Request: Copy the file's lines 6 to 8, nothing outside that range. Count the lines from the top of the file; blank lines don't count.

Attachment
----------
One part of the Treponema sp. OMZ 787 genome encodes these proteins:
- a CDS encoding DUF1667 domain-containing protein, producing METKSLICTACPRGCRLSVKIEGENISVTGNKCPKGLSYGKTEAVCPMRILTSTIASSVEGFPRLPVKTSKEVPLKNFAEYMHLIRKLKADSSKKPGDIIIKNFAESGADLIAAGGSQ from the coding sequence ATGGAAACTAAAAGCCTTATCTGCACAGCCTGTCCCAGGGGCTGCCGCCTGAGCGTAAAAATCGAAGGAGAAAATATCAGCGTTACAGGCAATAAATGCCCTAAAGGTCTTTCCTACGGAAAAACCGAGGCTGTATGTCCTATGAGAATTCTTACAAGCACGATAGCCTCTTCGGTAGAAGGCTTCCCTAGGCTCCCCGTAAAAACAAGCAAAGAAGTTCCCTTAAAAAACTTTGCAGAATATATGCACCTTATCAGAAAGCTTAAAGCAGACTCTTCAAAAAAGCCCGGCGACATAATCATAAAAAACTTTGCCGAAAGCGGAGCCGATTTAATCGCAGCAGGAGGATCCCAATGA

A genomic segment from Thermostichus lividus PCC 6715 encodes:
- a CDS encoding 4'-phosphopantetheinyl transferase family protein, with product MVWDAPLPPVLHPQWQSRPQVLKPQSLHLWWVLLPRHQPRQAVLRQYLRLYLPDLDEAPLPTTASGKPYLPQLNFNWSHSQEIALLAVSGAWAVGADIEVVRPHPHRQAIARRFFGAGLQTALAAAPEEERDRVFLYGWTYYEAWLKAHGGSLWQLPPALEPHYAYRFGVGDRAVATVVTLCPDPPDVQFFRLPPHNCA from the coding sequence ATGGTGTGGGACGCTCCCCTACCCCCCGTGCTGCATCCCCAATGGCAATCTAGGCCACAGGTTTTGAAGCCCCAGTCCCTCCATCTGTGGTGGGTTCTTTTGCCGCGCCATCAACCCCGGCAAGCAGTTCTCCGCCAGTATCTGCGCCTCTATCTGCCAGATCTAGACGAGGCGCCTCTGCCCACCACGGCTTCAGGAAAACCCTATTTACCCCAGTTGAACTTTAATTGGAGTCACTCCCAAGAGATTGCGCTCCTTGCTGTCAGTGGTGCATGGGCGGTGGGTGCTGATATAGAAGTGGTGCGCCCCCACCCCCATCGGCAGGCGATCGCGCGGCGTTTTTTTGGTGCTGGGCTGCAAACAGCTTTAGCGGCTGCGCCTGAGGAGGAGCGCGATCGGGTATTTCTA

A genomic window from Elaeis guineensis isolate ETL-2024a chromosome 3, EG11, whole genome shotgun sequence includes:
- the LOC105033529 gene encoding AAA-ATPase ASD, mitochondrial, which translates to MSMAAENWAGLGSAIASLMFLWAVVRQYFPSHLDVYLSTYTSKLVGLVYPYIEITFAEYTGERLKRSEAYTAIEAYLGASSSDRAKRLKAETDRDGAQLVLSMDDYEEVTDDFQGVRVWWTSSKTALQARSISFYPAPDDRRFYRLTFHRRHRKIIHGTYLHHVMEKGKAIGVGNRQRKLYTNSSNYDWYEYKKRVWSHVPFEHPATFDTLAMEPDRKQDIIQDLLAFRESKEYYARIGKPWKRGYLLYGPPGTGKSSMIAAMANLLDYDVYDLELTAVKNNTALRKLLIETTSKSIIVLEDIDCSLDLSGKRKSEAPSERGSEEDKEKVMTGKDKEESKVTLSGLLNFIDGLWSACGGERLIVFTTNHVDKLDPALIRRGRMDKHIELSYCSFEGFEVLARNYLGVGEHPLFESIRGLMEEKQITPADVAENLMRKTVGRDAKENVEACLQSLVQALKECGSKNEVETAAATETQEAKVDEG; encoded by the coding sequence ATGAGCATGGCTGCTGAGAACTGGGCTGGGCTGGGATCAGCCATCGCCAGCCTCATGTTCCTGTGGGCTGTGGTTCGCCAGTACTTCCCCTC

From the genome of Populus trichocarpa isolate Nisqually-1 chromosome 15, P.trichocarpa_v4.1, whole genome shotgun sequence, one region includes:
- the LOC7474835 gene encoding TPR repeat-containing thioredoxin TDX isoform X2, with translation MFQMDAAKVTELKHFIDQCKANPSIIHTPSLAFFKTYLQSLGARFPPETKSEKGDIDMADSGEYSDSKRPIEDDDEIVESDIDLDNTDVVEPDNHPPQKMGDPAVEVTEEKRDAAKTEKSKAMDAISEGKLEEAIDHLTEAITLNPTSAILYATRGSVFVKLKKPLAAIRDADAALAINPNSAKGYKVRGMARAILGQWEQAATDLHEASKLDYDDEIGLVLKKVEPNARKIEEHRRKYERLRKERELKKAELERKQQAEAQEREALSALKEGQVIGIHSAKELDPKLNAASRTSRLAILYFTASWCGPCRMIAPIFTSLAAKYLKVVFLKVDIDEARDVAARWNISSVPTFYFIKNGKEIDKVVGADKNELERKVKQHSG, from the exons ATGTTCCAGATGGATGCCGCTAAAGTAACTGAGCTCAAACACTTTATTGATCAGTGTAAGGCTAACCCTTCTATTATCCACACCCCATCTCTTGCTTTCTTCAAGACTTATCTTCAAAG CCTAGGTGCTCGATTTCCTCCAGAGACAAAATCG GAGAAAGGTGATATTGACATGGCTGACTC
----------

- the LOC105033529 gene encoding AAA-ATPase ASD, mitochondrial, which translates to MSMAAENWAGLGSAIASLMFLWAVVRQYFPSHLDVYLSTYTSKLVGLVYPYIEITFAEYTGERLKRSEAYTAIEAYLGASSSDRAKRLKAETDRDGAQLVLSMDDYEEVTDDFQGVRVWWTSSKTALQARSISFYPAPDDRRFYRLTFHRRHRKIIHGTYLHHVMEKGKAIGVGNRQRKLYTNSSNYDWYEYKKRVWSHVPFEHPATFDTLAMEPDRKQDIIQDLLAFRESKEYYARIGKPWKRGYLLYGPPGTGKSSMIAAMANLLDYDVYDLELTAVKNNTALRKLLIETTSKSIIVLEDIDCSLDLSGKRKSEAPSERGSEEDKEKVMTGKDKEESKVTLSGLLNFIDGLWSACGGERLIVFTTNHVDKLDPALIRRGRMDKHIELSYCSFEGFEVLARNYLGVGEHPLFESIRGLMEEKQITPADVAENLMRKTVGRDAKENVEACLQSLVQALKECGSKNEVETAAATETQEAKVDEG; encoded by the coding sequence ATGAGCATGGCTGCTGAGAACTGGGCTGGGCTGGGATCAGCCATCGCCAGCCTCATGTTCCTGTGGGCTGTGGTTCGCCAGTACTTCCCCTC

From the genome of Populus trichocarpa isolate Nisqually-1 chromosome 15, P.trichocarpa_v4.1, whole genome shotgun sequence, one region includes:
- the LOC7474835 gene encoding TPR repeat-containing thioredoxin TDX isoform X2, with translation MFQMDAAKVTELKHFIDQCKANPSIIHTPSLAFFKTYLQSLGARFPPETKSEKGDIDMADSGEYSDSKRPIEDDDEIVESDIDLDNTDVVEPDNHPPQKMGDPAVEVTEEKRDAAKTEKSKAMDAISEGKLEEAIDHLTEAITLNPTSAILYATRGSVFVKLKKPLAAIRDADAALAINPNSAKGYKVRGMARAILGQWEQAATDLHEASKLDYDDEIGLVLKKVEPNARKIEEHRRKYERLRKERELKKAELERKQQAEAQEREALSALKEGQVIGIHSAKELDPKLNAASRTSRLAILYFTASWCGPCRMIAPIFTSLAAKYLKVVFLKVDIDEARDVAARWNISSVPTFYFIKNGKEIDKVVGADKNELERKVKQHSG, from the exons ATGTTCCAGATGGATGCCGCTAAAGTAACTGAGCTCAAACACTTTATTGATCAGTGTAAGGCTAACCCTTCTATTATCCACACCCCATCTCTTGCTTTCTTCAAGACTTATCTTCAAAG CCTAGGTGCTCGATTTCCTCCAGAGACAAAATCG GAGAAAGGTGATATTGACATGGCTGACTC